Date of Award

May 2021

Document Type


Degree Name

Master of Science (MS)


School of Materials Science and Engineering

Committee Member

Jianhua Tong

Committee Member

Kyle Brinkman

Committee Member

Ming Tang


The mineral mayenite (12CaO•7Al2O3, C12A7), possesses a unique cage structure which allows the entrapment of anions due to the positive charge of the cage. The most abundant form of this mineral is C12A7:O2- which exhibits high oxygen conductivity. However, the oxygen can be removed from the cage by reduction and other anions such as OH-, H-, Cl-, and even e- can be substituted in the cage. When electrons act as the anion in the cage, the material is classified as an electride. Mayenite electride shows promising properties such as metallic-like conduction and is a room temperature stable inorganic electride. The cages don’t necessarily need to be occupied by just one anion. It is possible to have a mixture of anions of different species in the cages of mayenite. Through mixed anions present in the cages, mixed conductivity becomes possible. With H- ions and electrons inhabiting the cages of mayenite, it is theoretically possible to have hydrogen permeate through the cages. This allows the material mayenite to be used as a hydrogen permeable membrane. Other applications of mayenite include catalysts for ammonia formation, as well as an energy material for the cathode and electrolyte of a solid oxide fuel cell. To have a hydrogen permeable membrane, the membrane should be fully dense with as many charge carriers as possible to manifest high permeability without allowing molecules to diffuse or permeate through the membrane. This work focuses on the synthesis of mayenite with mixed conductivity to act as a hydrogen permeable membrane. Different dopants were tested such as doping a thin membrane with iron to allow the membrane to be fully dense. Silicon was also investigated as a dopant to replace aluminum sites as to create cages with higher positive charges with a goal of creating a doped mayenite with higher electron densities. Characterization was completed to show that the structure remained when doping, and that doping with silicon did indeed increase the electron density. Work was done to investigate the permeability of hydrogen through a thin membrane of mayenite.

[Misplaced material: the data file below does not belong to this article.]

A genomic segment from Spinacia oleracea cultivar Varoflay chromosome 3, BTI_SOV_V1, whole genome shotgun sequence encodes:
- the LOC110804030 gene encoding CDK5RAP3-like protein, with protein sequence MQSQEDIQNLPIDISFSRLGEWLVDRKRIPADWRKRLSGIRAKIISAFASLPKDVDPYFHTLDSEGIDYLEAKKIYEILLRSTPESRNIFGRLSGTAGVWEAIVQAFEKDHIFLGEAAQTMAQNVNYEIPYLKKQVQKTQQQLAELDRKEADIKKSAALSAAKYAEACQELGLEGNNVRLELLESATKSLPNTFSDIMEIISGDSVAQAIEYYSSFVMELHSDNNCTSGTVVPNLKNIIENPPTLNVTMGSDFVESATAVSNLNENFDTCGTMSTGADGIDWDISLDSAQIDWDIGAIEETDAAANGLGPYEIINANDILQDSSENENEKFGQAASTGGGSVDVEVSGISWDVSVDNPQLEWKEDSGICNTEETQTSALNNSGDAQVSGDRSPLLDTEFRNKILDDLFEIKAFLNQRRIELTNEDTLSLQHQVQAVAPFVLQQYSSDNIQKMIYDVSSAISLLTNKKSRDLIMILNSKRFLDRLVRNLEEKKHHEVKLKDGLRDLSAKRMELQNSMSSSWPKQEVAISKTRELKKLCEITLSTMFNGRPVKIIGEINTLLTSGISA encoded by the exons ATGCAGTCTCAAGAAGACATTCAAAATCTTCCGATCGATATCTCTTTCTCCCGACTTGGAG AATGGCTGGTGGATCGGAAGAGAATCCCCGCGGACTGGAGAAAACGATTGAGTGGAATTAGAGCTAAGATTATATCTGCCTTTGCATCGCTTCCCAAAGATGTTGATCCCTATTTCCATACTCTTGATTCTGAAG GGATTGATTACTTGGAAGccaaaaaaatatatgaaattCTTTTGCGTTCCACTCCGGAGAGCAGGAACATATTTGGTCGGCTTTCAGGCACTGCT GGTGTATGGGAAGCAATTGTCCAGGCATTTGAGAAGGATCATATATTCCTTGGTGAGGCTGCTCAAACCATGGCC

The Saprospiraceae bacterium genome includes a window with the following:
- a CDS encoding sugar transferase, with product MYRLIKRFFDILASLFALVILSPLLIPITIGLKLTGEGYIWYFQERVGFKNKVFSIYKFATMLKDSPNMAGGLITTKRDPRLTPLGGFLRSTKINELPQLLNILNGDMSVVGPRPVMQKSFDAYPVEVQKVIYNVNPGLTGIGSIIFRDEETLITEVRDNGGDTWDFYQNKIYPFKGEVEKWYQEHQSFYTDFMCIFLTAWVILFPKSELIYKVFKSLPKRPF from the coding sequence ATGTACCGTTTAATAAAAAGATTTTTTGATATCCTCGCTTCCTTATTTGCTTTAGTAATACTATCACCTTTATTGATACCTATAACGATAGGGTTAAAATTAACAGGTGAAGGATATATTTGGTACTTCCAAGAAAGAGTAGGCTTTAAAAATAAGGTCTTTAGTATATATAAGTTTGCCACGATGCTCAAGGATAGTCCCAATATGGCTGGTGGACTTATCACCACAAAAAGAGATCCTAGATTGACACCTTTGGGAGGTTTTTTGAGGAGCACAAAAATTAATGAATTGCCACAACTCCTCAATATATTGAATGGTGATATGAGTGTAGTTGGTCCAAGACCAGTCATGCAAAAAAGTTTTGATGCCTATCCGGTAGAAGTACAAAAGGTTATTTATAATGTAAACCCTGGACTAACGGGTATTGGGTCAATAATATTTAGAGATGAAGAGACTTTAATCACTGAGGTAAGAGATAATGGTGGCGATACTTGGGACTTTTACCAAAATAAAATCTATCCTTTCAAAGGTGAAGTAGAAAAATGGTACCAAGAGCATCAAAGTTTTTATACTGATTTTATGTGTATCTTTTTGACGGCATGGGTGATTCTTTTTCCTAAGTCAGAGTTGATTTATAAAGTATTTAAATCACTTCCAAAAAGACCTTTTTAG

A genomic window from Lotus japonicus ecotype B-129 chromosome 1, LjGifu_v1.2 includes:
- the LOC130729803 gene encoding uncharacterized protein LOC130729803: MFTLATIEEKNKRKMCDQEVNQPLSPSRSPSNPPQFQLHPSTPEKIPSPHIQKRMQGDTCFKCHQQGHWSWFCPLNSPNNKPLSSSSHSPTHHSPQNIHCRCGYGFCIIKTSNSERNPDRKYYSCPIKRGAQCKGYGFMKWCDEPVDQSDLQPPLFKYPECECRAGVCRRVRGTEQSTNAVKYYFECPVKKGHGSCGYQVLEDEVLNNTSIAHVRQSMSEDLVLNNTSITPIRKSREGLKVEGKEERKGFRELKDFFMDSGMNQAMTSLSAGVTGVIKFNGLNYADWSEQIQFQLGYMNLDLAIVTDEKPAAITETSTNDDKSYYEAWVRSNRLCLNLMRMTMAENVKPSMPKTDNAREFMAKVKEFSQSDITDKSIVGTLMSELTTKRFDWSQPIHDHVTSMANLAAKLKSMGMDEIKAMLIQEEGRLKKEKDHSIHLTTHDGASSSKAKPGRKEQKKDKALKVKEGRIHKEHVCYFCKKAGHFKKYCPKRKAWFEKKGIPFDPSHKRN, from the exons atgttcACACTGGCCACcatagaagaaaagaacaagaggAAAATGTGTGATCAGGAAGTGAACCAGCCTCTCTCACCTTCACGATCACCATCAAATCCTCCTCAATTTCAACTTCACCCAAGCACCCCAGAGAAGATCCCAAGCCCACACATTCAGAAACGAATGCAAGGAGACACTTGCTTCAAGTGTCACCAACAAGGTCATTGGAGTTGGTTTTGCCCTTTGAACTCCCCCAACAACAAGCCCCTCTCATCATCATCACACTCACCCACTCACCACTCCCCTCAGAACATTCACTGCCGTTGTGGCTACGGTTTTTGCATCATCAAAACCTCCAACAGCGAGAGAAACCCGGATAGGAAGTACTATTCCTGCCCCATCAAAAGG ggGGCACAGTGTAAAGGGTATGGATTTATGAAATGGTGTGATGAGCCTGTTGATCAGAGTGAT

To view the content in your browser, please download Adobe Reader or, alternately,
you may Download the file to your hard drive.

NOTE: The latest versions of Adobe Reader do not support viewing PDF files within Firefox on Mac OS and if you are using a modern (Intel) Mac, there is no official plugin for viewing PDF files within the browser window.